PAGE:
In terms of the orders made, many of the previously highlighted issues came into effect at this stage too. Parents who had alleged abuse as part of proceedings and professionals supporting them reported that in most cases some form of direct contact was still likely to be ordered and where interventions such as domestic abuse perpetrator programmes (DAPPs) and supervised contact services were made, they were seen as stepping stones to direct contact.
Regardless of the particular circumstances, even where the most serious allegations of domestic abuse were raised, courts expected that parents would work together to facilitate contact arrangements. Victims of abuse also feel pressured to agree to consent orders, even when they do not consider them to be safe. Review hearings, which might provide a check on the workability and safety of orders, are discouraged and rarely take place.
“Despite PD12J, respondents felt there was little difference in the orders made between cases that did and did not feature domestic abuse. The courts almost always ordered some form of contact, frequently unrestricted, and usually without requiring an alleged abuser to address their behaviour,” said the report.
Respondents felt that orders made by the court had enabled the continued control of children and adult victims of domestic abuse by alleged abusers, as well as the continued abuse of victims and children. Many respondents felt that the level of abuse they and their children experienced worsened following proceedings in the family court. Many respondents felt that negative long-term impacts to children’s wellbeing from continued contact with an abusive parent vastly outweighed the value of an ongoing relationship with that parent.
The report states that the four themes identified as barriers to the family court’s ability to respond consistently and effectively to domestic abuse and other serious offences are:
* The court’s pro-contact culture
• The adversarial system
• Resource limitations affecting all aspects of private law proceedings
• The way the family court works in silo, lacking coordination with other courts and organisations dealing with domestic abuse.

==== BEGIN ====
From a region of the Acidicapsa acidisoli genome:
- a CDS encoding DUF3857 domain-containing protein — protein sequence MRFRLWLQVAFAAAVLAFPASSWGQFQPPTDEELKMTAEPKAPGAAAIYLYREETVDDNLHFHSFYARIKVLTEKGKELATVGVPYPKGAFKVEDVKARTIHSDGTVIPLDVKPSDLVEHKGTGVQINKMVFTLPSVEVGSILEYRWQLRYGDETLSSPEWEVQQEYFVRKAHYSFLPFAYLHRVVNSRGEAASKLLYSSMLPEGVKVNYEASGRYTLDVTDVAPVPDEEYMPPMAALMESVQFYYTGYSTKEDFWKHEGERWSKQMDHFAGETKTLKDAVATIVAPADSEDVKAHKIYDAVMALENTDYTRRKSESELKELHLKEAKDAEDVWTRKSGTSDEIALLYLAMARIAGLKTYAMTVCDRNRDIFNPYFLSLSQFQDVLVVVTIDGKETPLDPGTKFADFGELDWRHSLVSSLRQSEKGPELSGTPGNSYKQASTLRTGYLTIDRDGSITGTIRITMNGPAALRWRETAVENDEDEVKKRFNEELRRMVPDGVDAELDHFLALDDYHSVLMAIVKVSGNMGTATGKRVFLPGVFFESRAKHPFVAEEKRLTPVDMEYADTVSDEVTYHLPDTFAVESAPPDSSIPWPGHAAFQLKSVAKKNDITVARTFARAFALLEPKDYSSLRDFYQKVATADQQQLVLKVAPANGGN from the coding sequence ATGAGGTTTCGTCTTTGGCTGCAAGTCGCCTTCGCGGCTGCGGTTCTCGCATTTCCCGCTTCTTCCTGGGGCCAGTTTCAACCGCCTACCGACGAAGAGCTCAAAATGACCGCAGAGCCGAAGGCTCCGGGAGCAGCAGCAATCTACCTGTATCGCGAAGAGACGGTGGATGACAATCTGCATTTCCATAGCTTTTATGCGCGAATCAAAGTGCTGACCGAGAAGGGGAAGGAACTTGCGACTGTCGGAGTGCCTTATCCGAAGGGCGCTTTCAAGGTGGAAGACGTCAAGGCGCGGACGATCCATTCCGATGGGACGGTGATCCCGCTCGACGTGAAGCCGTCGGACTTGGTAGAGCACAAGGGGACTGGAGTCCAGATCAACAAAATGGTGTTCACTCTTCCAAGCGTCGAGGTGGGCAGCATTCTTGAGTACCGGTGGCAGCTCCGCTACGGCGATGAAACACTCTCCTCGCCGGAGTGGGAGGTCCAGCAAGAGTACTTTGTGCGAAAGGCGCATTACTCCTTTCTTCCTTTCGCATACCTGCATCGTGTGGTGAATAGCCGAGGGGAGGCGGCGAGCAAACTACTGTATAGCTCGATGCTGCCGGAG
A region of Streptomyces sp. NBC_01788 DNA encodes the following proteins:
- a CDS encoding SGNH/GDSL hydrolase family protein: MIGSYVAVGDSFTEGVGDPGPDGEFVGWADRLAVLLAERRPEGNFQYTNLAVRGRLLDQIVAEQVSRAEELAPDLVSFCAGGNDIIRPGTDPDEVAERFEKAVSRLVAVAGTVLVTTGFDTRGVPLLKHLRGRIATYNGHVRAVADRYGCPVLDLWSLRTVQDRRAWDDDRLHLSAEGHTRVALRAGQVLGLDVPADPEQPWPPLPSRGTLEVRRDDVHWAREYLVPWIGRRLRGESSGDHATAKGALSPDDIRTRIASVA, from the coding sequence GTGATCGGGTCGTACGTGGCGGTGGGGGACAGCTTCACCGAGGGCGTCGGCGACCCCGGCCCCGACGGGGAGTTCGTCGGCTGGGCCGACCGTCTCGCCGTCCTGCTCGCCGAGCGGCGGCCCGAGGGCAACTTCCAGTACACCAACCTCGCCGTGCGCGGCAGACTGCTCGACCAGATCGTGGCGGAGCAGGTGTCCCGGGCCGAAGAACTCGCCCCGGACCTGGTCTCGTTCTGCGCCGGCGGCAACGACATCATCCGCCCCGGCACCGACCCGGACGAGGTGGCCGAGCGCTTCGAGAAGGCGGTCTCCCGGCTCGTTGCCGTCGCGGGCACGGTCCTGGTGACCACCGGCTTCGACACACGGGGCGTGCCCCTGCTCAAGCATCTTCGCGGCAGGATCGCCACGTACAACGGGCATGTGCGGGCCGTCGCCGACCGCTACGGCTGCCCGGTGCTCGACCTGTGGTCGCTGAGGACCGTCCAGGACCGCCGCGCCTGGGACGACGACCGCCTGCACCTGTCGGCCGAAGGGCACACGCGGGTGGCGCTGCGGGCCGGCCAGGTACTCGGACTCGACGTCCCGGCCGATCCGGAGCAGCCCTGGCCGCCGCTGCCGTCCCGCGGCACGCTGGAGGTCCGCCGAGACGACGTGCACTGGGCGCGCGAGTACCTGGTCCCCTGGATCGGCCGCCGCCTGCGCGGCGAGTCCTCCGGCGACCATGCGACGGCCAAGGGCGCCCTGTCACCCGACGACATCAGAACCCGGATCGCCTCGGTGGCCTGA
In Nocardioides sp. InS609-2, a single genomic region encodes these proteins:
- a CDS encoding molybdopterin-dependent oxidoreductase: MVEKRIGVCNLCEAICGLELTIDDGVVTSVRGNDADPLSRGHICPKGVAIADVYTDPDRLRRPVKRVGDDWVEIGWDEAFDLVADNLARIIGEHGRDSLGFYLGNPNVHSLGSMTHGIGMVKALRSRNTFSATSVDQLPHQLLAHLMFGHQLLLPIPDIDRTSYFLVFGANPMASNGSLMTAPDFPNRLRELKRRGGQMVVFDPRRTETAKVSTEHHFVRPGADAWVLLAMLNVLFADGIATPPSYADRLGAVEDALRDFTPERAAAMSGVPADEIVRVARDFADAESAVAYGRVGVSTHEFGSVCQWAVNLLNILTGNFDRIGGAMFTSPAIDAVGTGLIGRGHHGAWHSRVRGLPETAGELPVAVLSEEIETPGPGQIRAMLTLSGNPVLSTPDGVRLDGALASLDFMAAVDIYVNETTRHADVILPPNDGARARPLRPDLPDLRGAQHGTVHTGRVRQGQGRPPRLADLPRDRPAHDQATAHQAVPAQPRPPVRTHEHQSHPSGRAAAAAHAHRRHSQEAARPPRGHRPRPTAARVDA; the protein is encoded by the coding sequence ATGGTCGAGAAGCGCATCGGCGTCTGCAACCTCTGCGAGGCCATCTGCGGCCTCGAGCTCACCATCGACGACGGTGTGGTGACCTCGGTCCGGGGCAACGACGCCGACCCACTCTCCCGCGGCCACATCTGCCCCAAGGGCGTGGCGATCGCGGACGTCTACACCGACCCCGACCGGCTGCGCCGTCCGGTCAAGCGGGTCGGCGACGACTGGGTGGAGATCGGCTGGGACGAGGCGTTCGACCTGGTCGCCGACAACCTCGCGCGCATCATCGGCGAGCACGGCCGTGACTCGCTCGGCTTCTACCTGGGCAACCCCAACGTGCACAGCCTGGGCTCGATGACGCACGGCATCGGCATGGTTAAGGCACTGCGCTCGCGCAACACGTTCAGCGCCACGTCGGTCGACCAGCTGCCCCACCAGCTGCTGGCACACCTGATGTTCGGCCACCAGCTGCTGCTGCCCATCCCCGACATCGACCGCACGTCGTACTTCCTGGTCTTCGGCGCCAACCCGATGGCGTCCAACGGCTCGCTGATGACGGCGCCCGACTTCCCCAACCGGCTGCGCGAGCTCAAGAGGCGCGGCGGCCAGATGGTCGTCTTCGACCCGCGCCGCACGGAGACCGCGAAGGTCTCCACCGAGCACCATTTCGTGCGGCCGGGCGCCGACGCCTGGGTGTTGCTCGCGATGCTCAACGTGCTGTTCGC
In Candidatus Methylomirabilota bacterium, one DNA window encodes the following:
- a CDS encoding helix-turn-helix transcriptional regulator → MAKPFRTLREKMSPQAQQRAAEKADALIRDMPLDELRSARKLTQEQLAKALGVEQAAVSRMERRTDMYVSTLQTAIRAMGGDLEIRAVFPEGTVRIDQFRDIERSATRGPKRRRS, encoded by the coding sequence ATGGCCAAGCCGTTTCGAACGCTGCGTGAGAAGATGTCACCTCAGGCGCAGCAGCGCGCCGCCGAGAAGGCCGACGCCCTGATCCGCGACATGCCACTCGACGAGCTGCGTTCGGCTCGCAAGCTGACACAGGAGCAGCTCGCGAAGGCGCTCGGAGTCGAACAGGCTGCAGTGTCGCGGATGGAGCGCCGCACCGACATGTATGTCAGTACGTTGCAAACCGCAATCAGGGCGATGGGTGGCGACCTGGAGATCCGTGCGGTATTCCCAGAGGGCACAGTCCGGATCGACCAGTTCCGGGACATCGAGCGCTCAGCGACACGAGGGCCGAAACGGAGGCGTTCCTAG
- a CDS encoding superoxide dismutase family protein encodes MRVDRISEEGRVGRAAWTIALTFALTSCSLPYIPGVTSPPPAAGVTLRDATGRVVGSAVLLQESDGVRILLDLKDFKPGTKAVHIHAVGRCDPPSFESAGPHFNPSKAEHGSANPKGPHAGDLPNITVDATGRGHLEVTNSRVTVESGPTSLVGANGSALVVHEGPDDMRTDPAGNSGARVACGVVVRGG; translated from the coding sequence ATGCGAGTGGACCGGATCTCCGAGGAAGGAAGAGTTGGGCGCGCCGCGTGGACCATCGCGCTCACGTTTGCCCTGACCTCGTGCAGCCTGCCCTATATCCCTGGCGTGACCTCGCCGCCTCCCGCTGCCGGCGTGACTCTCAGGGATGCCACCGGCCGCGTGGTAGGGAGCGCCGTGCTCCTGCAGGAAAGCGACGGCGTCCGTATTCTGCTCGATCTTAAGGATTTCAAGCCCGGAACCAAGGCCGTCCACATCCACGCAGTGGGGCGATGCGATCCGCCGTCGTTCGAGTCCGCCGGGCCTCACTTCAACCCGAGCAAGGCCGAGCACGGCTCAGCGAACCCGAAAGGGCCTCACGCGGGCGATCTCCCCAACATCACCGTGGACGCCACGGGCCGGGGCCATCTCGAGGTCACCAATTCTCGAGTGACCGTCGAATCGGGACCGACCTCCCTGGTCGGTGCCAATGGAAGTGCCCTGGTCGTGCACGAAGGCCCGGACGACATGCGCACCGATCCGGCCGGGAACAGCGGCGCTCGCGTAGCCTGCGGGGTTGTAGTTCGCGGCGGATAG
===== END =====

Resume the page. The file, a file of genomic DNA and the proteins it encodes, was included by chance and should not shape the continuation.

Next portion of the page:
The basic design principles for private law children’s proceedings should be:
• A culture of safety and protection from harm
• An approach which is investigative and problem solving
• Resources which are sufficient and used more productively
• With a more coordinated approach between different parts of the system.
• Procedures need to be designed with the needs of children, litigants in person and domestic abuse and other serious safeguarding concerns as central considerations.
The report urges an urgent review of the presumption of parental involvement in s.1(2A) of the Children Act 1989 in order to address its detrimental effects. Family courts should pilot and deliver a reformed Child Arrangements Programme in private law children cases, that is safety-focused, trauma aware and takes a problem-solving approach.
The panel recommends that the range of options for hearing from children, together with advocacy, representation and support for children be explored more fully. The provisions in the Domestic Abuse Bill concerning special measures in criminal courts for victims of domestic abuse should be extended to family courts. The Bill should also be amended to bar direct cross-examination in any family proceedings in which there is evidence of domestic abuse, or in which domestic abuse is the subject of proceedings.
The panel recommends additional investment in a number of areas in conjunction with proposed revisions to the Child Arrangements Programme. It adds that there should be a review of the current provision of DAPPs to ensure they are effectively focussed on reducing harm for children and families affected by domestic abuse, and are anchored in the underlying design principles recommended by the panel.
The panel recommends a wide range of training for all participants in the family justice system. A national monitoring team should be established within the office of the Domestic Abuse Commissioner to maintain oversight of and report regularly on the family courts’ performance in protecting children and victims from domestic abuse and other risks of harm in private law children’s proceedings, the report concludes.
Assessing Risk of Harm to Children and Parents in Private Law Children Cases Final Report